Sanctions loom for Negros solon, but lawyer says ‘plot thickens’
The House of Representatives committee on ethics on Monday gave Negros Oriental Rep. Arnolfo “Arnie” Teves Jr. 24 hours to physically attend the next hearing scheduled for Tuesday.
The panel chair, Rep. Felimon Espares, said Teves’ failure to do so would result in possible sanctions.
At the same time, Espares disclosed that the panel, which held the meeting in an executive session, did not allow Teves to join the hearing earlier through videoconferencing.
Teves asked House Majority Leader Mannix Dalipe that he be allowed to deliver a privileged speech on Zoom in Monday’s plenary session. Teves’ letter was received at 2:55 p.m. He was unable to deliver a speech until the session ended at 5:36 p.m.
The ethics committee, however, rejected Teves’ bid to attend the meeting online and instead urged him to return home within 24 hours.
“We extend our time to let our colleagues respond within 24 hours to come home, but if he cannot appear personally in our committee, the committee would really have (to render) its decision, the appropriate sanctions. So probably by tomorrow (Tuesday) at 4 or 5 p.m., we will have our committee meeting to deal with if our colleagues will not physically appear in our committee,” said Espares.
Justice Secretary Crispin Remulla, a congressman for Cavite before President Ferdinand Marcos Jr. appointed him to his Cabinet, said it was up to the House whether Teves should be expelled.
Teves is in the United States and has refused to fly home, saying he fears for his life following the assassination of Negros Oriental Governor Roel Degamo, a political rival.
His lawyer, Ferdinand Topacio, earlier said Teves had been allowed to participate in Monday’s House ethics committee hearing via teleconference to explain how he was supposedly framed.
To disenfranchise Teves from Congress would only disenfranchise the constituents of Negros Oriental in District 3, the lawyer said.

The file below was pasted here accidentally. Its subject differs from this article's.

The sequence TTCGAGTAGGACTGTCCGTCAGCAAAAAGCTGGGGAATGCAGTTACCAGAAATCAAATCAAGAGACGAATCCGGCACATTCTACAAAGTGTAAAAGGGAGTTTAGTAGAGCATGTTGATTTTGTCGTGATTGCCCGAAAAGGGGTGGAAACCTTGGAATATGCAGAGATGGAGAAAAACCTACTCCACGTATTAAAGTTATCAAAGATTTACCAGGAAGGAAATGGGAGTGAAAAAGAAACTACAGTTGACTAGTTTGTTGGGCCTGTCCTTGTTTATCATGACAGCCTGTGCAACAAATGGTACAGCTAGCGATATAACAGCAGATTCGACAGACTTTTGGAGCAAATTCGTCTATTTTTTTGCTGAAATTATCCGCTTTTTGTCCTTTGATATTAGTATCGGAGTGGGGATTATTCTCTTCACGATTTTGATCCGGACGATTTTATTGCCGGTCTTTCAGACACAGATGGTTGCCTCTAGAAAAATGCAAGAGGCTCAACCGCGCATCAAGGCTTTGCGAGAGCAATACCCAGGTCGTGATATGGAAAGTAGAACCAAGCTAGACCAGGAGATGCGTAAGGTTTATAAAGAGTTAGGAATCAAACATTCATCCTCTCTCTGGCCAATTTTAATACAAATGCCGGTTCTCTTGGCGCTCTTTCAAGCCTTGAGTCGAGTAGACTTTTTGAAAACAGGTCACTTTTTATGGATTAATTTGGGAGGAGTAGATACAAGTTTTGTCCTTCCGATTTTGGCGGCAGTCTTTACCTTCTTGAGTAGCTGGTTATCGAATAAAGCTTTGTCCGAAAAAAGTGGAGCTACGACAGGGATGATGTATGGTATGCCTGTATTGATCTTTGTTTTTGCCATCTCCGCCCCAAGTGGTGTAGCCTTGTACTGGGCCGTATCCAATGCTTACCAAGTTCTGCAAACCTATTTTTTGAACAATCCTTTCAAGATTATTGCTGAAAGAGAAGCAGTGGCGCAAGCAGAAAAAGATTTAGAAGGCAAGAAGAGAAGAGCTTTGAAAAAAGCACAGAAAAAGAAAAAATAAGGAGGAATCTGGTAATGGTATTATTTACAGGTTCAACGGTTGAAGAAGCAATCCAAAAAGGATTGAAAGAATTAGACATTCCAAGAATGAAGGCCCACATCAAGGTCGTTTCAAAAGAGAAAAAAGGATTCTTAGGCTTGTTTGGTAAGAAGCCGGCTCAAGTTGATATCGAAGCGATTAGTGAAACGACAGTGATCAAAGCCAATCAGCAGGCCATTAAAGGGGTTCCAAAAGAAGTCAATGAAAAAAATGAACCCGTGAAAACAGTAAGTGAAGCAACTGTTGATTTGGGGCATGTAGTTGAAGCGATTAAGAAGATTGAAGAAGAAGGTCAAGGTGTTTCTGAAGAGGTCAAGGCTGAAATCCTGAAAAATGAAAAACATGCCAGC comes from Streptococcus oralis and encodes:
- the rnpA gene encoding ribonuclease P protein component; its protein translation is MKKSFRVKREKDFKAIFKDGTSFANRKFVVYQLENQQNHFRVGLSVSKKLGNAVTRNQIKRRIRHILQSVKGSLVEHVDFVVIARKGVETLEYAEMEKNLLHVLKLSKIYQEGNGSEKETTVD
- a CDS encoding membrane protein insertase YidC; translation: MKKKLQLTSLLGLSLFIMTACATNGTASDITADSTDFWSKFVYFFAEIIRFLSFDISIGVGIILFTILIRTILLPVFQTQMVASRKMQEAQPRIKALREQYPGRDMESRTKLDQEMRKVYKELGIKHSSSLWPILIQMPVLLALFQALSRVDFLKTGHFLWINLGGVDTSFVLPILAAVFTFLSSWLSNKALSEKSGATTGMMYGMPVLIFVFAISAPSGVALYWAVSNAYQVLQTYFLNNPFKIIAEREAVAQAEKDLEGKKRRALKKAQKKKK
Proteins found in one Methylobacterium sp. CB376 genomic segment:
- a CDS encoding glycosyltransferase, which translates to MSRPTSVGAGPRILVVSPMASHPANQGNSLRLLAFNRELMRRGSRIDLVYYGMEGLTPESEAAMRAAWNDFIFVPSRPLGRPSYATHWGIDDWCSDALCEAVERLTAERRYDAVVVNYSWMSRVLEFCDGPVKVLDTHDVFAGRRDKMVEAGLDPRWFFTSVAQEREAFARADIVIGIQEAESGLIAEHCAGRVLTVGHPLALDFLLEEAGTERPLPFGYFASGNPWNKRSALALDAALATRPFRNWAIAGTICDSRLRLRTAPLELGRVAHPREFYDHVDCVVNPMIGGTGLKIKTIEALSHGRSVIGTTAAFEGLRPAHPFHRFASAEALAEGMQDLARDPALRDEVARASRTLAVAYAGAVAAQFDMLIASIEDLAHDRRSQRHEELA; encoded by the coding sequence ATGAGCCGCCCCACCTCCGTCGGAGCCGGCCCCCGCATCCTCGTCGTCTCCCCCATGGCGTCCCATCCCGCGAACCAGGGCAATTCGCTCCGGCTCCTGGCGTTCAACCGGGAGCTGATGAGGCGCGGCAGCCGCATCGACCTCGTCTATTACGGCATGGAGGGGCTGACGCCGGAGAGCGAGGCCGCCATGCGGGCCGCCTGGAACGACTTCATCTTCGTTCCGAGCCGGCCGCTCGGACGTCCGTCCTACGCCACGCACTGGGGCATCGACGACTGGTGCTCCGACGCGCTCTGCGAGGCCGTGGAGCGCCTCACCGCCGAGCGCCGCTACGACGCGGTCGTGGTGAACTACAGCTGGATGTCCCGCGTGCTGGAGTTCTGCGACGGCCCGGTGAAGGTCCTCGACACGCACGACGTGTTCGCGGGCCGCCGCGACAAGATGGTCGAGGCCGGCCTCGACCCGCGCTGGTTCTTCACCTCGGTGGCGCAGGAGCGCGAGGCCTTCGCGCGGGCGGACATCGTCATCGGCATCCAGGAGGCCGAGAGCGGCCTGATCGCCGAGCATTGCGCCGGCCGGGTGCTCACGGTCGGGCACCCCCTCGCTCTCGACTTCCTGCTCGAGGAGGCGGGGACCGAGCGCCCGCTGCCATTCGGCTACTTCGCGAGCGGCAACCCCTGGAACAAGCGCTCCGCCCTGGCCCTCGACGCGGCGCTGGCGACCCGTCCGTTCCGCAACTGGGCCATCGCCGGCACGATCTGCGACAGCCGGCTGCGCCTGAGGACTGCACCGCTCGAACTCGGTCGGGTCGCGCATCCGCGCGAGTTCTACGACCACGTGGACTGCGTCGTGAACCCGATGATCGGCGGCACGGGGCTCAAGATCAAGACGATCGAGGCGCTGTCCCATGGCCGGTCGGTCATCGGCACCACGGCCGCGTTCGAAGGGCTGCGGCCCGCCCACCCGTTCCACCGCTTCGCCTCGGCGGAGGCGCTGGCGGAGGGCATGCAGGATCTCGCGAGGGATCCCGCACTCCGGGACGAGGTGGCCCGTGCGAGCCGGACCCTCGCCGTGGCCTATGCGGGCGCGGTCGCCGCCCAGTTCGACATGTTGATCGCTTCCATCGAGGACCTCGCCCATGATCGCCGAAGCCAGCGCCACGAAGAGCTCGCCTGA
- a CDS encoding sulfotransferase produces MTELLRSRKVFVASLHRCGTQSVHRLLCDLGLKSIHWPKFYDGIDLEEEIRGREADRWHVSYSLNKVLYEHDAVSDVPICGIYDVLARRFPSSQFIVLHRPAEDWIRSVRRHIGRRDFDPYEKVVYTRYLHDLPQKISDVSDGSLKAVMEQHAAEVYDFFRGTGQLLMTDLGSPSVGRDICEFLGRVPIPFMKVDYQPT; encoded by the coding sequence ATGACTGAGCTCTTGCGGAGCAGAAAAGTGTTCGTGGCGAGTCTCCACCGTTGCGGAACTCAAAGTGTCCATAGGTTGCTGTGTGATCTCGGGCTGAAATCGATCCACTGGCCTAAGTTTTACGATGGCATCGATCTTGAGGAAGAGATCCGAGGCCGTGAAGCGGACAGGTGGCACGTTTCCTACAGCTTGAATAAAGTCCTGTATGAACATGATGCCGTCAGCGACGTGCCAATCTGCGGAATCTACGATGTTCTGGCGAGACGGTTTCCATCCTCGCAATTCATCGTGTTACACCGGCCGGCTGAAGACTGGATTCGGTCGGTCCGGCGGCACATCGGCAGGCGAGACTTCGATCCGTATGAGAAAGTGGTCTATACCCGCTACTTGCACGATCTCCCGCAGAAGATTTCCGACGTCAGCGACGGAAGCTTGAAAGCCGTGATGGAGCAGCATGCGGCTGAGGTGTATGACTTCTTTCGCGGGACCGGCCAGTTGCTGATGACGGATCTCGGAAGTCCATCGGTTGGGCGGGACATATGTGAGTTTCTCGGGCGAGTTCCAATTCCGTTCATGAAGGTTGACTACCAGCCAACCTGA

He maintained Teves’ innocence.
“Despite several requests, Congressman Teves was not allowed to talk via teleconference to explain his side so that the public would know the truth behind the issues,” Topacio said.
He said that it seemed “the plot thickens” against his client, for before it was only the Department of Justice (DOJ) and the Department of the Interior and Local Government (DILG) that are “circling on” Teves, now it seems that the House is also “going hard” against him.
Topacio appealed to government agencies looking into the recent murder of Degamo “not to be obsessed” with Teves by making him look guilty, for any accused or suspect “is considered innocent unless proven otherwise.”
“They must follow all the leads and look at all the angles,” Topacio said as he accused the agencies handling the case of “resorting to trial by publicity.”
“That only shows they have a weak case, so they must justify it on the bar of public opinion,” the lawyer said.
This developed as another suspect in the killing of Degamo has surrendered, Interior and Local Government Secretary Benjamin Abalos Jr. said on Monday.
The suspect is now under the custody of the Armed Forces of the Philippines and will be turned over to the National Bureau of Investigation.
Abalos did not identify the suspect who surrendered to the military over the weekend. But he said the suspect was a soldier and had vital information about the killing.